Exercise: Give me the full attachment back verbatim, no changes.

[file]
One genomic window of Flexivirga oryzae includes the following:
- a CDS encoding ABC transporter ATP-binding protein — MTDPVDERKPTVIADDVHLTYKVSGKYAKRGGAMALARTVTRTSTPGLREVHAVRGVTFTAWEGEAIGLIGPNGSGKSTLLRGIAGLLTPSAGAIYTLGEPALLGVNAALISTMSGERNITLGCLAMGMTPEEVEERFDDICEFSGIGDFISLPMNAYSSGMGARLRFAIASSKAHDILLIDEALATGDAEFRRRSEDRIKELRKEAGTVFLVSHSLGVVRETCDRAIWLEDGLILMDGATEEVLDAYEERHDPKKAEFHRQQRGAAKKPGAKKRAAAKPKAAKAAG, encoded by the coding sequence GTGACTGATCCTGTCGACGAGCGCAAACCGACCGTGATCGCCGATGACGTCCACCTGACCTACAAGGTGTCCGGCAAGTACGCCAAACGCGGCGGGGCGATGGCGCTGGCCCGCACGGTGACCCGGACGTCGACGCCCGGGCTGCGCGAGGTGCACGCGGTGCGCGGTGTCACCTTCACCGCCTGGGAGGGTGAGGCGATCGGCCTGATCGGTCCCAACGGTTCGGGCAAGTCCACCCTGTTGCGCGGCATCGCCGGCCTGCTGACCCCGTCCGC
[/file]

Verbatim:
One genomic window of Flexivirga oryzae includes the following:
- a CDS encoding ABC transporter ATP-binding protein — MTDPVDERKPTVIADDVHLTYKVSGKYAKRGGAMALARTVTRTSTPGLREVHAVRGVTFTAWEGEAIGLIGPNGSGKSTLLRGIAGLLTPSAGAIYTLGEPALLGVNAALISTMSGERNITLGCLAMGMTPEEVEERFDDICEFSGIGDFISLPMNAYSSGMGARLRFAIASSKAHDILLIDEALATGDAEFRRRSEDRIKELRKEAGTVFLVSHSLGVVRETCDRAIWLEDGLILMDGATEEVLDAYEERHDPKKAEFHRQQRGAAKKPGAKKRAAAKPKAAKAAG, encoded by the coding sequence GTGACTGATCCTGTCGACGAGCGCAAACCGACCGTGATCGCCGATGACGTCCACCTGACCTACAAGGTGTCCGGCAAGTACGCCAAACGCGGCGGGGCGATGGCGCTGGCCCGCACGGTGACCCGGACGTCGACGCCCGGGCTGCGCGAGGTGCACGCGGTGCGCGGTGTCACCTTCACCGCCTGGGAGGGTGAGGCGATCGGCCTGATCGGTCCCAACGGTTCGGGCAAGTCCACCCTGTTGCGCGGCATCGCCGGCCTGCTGACCCCGTCCGC